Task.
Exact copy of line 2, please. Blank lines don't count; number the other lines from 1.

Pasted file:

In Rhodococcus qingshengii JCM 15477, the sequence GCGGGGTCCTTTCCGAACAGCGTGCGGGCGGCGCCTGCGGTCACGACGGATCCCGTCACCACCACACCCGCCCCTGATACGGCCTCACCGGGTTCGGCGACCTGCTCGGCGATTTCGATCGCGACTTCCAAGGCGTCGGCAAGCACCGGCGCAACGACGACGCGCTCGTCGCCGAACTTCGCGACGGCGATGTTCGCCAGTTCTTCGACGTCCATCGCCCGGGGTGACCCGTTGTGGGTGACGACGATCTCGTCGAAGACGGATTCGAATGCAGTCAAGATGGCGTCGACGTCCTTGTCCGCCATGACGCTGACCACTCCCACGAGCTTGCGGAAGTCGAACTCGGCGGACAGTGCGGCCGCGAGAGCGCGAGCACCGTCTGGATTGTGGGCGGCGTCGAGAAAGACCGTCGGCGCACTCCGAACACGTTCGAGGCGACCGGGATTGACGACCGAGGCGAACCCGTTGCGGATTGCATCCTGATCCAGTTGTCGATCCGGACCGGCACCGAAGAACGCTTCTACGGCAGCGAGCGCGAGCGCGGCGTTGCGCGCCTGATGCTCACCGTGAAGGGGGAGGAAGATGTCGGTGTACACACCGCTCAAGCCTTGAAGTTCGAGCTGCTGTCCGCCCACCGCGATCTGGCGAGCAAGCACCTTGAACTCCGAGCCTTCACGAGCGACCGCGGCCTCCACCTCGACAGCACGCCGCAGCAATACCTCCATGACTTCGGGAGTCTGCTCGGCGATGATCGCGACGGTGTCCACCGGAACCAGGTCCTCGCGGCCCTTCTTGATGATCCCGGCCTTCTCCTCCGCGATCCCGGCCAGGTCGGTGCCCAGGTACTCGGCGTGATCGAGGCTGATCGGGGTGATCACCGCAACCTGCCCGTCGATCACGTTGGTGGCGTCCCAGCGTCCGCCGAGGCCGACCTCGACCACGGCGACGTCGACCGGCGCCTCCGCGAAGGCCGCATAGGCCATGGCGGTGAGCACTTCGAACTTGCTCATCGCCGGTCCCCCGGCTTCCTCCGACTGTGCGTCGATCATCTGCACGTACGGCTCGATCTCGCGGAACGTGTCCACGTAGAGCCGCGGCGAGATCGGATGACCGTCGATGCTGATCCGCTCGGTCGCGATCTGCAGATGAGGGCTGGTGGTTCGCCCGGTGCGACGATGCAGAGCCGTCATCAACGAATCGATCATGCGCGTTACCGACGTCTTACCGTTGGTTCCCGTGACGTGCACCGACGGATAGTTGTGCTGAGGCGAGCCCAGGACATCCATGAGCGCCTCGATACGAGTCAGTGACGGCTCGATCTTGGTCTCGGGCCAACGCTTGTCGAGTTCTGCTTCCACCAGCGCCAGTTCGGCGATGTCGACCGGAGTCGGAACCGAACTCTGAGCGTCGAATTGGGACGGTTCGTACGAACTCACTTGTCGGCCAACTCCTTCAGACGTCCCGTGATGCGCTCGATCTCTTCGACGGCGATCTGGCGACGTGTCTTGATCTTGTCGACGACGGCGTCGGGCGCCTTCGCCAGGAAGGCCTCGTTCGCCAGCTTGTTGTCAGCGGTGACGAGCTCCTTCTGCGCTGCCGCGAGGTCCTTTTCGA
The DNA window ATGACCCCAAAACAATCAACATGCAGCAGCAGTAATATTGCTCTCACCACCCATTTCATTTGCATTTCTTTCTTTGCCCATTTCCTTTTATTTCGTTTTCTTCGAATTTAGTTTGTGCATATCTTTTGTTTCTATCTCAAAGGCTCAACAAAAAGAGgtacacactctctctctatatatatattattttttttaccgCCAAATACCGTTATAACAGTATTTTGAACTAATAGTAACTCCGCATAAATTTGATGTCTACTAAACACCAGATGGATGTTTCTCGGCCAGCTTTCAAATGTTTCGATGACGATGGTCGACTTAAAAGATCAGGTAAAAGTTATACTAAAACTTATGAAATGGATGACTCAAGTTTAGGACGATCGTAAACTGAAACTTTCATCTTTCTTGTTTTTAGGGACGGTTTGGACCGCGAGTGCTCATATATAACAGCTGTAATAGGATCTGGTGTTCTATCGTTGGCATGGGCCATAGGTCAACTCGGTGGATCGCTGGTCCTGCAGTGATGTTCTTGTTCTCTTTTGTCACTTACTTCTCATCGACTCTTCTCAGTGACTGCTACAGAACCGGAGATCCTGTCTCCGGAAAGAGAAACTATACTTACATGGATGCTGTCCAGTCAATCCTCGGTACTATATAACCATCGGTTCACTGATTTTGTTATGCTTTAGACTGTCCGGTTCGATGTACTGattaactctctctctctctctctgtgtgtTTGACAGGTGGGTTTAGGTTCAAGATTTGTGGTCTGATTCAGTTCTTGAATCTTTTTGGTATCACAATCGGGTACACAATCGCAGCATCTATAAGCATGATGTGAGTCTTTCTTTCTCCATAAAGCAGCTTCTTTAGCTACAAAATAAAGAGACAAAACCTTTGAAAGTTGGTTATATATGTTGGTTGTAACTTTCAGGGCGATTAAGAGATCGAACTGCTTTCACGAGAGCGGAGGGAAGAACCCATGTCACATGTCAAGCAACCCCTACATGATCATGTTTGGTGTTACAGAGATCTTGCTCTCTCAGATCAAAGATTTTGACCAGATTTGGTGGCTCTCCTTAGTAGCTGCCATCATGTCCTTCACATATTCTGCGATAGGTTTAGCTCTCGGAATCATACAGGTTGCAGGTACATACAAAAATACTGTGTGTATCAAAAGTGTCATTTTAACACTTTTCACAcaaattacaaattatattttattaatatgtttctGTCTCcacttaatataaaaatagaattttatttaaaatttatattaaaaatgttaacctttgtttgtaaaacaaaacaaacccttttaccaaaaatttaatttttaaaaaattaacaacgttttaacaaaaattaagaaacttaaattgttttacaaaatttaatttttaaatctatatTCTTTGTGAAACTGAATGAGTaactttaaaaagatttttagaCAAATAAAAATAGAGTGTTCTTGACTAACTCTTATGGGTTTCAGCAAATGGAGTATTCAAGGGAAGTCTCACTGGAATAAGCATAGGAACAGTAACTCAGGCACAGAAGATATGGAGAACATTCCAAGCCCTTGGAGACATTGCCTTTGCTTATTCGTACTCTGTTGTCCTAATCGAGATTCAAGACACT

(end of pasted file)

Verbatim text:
The DNA window ATGACCCCAAAACAATCAACATGCAGCAGCAGTAATATTGCTCTCACCACCCATTTCATTTGCATTTCTTTCTTTGCCCATTTCCTTTTATTTCGTTTTCTTCGAATTTAGTTTGTGCATATCTTTTGTTTCTATCTCAAAGGCTCAACAAAAAGAGgtacacactctctctctatatatatattattttttttaccgCCAAATACCGTTATAACAGTATTTTGAACTAATAGTAACTCCGCATAAATTTGATGTCTACTAAACACCAGATGGATGTTTCTCGGCCAGCTTTCAAATGTTTCGATGACGATGGTCGACTTAAAAGATCAGGTAAAAGTTATACTAAAACTTATGAAATGGATGACTCAAGTTTAGGACGATCGTAAACTGAAACTTTCATCTTTCTTGTTTTTAGGGACGGTTTGGACCGCGAGTGCTCATATATAACAGCTGTAATAGGATCTGGTGTTCTATCGTTGGCATGGGCCATAGGTCAACTCGGTGGATCGCTGGTCCTGCAGTGATGTTCTTGTTCTCTTTTGTCACTTACTTCTCATCGACTCTTCTCAGTGACTGCTACAGAACCGGAGATCCTGTCTCCGGAAAGAGAAACTATACTTACATGGATGCTGTCCAGTCAATCCTCGGTACTATATAACCATCGGTTCACTGATTTTGTTATGCTTTAGACTGTCCGGTTCGATGTACTGattaactctctctctctctctctgtgtgtTTGACAGGTGGGTTTAGGTTCAAGATTTGTGGTCTGATTCAGTTCTTGAATCTTTTTGGTATCACAATCGGGTACACAATCGCAGCATCTATAAGCATGATGTGAGTCTTTCTTTCTCCATAAAGCAGCTTCTTTAGCTACAAAATAAAGAGACAAAACCTTTGAAAGTTGGTTATATATGTTGGTTGTAACTTTCAGGGCGATTAAGAGATCGAACTGCTTTCACGAGAGCGGAGGGAAGAACCCATGTCACATGTCAAGCAACCCCTACATGATCATGTTTGGTGTTACAGAGATCTTGCTCTCTCAGATCAAAGATTTTGACCAGATTTGGTGGCTCTCCTTAGTAGCTGCCATCATGTCCTTCACATATTCTGCGATAGGTTTAGCTCTCGGAATCATACAGGTTGCAGGTACATACAAAAATACTGTGTGTATCAAAAGTGTCATTTTAACACTTTTCACAcaaattacaaattatattttattaatatgtttctGTCTCcacttaatataaaaatagaattttatttaaaatttatattaaaaatgttaacctttgtttgtaaaacaaaacaaacccttttaccaaaaatttaatttttaaaaaattaacaacgttttaacaaaaattaagaaacttaaattgttttacaaaatttaatttttaaatctatatTCTTTGTGAAACTGAATGAGTaactttaaaaagatttttagaCAAATAAAAATAGAGTGTTCTTGACTAACTCTTATGGGTTTCAGCAAATGGAGTATTCAAGGGAAGTCTCACTGGAATAAGCATAGGAACAGTAACTCAGGCACAGAAGATATGGAGAACATTCCAAGCCCTTGGAGACATTGCCTTTGCTTATTCGTACTCTGTTGTCCTAATCGAGATTCAAGACACT